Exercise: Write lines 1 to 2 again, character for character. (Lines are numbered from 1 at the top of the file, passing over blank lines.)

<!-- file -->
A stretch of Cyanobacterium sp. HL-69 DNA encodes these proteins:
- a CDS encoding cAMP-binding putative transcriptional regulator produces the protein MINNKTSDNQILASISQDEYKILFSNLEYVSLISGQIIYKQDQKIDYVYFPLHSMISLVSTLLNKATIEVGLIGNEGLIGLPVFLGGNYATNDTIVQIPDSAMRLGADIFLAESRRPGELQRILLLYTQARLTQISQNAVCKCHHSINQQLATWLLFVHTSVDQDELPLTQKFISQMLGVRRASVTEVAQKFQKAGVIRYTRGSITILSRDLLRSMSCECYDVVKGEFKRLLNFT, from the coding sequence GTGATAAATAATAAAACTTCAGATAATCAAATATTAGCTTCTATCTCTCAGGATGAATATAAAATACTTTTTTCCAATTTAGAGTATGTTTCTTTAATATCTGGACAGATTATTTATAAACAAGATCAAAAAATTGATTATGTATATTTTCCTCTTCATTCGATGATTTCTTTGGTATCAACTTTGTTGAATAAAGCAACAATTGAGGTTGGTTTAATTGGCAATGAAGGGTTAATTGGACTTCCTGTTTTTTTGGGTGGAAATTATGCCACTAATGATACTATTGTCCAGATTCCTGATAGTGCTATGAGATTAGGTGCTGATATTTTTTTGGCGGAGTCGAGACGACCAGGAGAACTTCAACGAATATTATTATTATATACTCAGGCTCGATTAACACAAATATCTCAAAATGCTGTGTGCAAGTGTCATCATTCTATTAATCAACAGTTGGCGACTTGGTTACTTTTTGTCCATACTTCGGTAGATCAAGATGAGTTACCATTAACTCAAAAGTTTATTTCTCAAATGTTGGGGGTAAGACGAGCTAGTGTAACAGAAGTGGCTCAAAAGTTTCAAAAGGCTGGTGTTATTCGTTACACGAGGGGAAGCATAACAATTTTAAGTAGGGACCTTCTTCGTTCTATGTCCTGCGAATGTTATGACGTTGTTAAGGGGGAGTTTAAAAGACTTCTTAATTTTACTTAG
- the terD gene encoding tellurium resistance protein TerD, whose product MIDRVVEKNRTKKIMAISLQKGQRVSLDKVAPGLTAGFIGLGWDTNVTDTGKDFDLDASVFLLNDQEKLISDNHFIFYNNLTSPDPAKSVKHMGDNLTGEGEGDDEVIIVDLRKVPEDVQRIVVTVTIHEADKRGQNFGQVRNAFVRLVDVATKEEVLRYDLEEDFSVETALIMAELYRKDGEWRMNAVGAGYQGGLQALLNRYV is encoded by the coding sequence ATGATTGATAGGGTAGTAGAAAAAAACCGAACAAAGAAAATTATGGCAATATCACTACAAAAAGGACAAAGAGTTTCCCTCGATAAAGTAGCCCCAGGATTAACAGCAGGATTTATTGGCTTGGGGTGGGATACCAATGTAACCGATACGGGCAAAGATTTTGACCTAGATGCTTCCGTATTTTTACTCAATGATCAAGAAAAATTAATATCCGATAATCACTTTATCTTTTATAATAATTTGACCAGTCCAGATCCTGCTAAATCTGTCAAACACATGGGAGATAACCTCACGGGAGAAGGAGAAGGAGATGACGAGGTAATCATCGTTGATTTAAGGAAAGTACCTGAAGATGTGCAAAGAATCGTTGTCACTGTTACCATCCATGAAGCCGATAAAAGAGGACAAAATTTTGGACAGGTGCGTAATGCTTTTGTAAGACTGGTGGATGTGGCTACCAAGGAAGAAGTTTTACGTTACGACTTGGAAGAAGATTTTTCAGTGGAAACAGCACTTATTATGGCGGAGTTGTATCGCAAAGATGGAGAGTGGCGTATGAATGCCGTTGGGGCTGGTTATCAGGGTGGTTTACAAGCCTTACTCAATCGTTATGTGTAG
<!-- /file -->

A stretch of Cyanobacterium sp. HL-69 DNA encodes these proteins:
- a CDS encoding cAMP-binding putative transcriptional regulator produces the protein MINNKTSDNQILASISQDEYKILFSNLEYVSLISGQIIYKQDQKIDYVYFPLHSMISLVSTLLNKATIEVGLIGNEGLIGLPVFLGGNYATNDTIVQIPDSAMRLGADIFLAESRRPGELQRILLLYTQARLTQISQNAVCKCHHSINQQLATWLLFVHTSVDQDELPLTQKFISQMLGVRRASVTEVAQKFQKAGVIRYTRGSITILSRDLLRSMSCECYDVVKGEFKRLLNFT, from the coding sequence GTGATAAATAATAAAACTTCAGATAATCAAATATTAGCTTCTATCTCTCAGGATGAATATAAAATACTTTTTTCCAATTTAGAGTATGTTTCTTTAATATCTGGACAGATTATTTATAAACAAGATCAAAAAATTGATTATGTATATTTTCCTCTTCATTCGATGATTTCTTTGGTATCAACTTTGTTGAATAAAGCAACAATTGAGGTTGGTTTAATTGGCAATGAAGGGTTAATTGGACTTCCTGTTTTTTTGGGTGGAAATTATGCCACTAATGATACTATTGTCCAGATTCCTGATAGTGCTATGAGATTAGGTGCTGATATTTTTTTGGCGGAGTCGAGACGACCAGGAGAACTTCAACGAATATTATTATTATATACTCAGGCTCGATTAACACAAATATCTCAAAATGCTGTGTGCAAGTGTCATCATTCTATTAATCAACAGTTGGCGACTTGGTTACTTTTTGTCCATACTTCGGTAGATCAAGATGAGTTACCATTAACTCAAAAGTTTATTTCTCAAATGTTGGGGGTAAGACGAGCTAGTGTAACAGAAGTGGCTCAAAAGTTTCAAAAGGCTGGTGTTATTCGTTACACGAGGGGAAGCATAACAATTTTAAGTAGGGACCTTCTTCGTTCTATGTCCTGCGAATGTTATGACGTTGTTAAGGGGGAGTTTAAAAGACTTCTTAATTTTACTTAG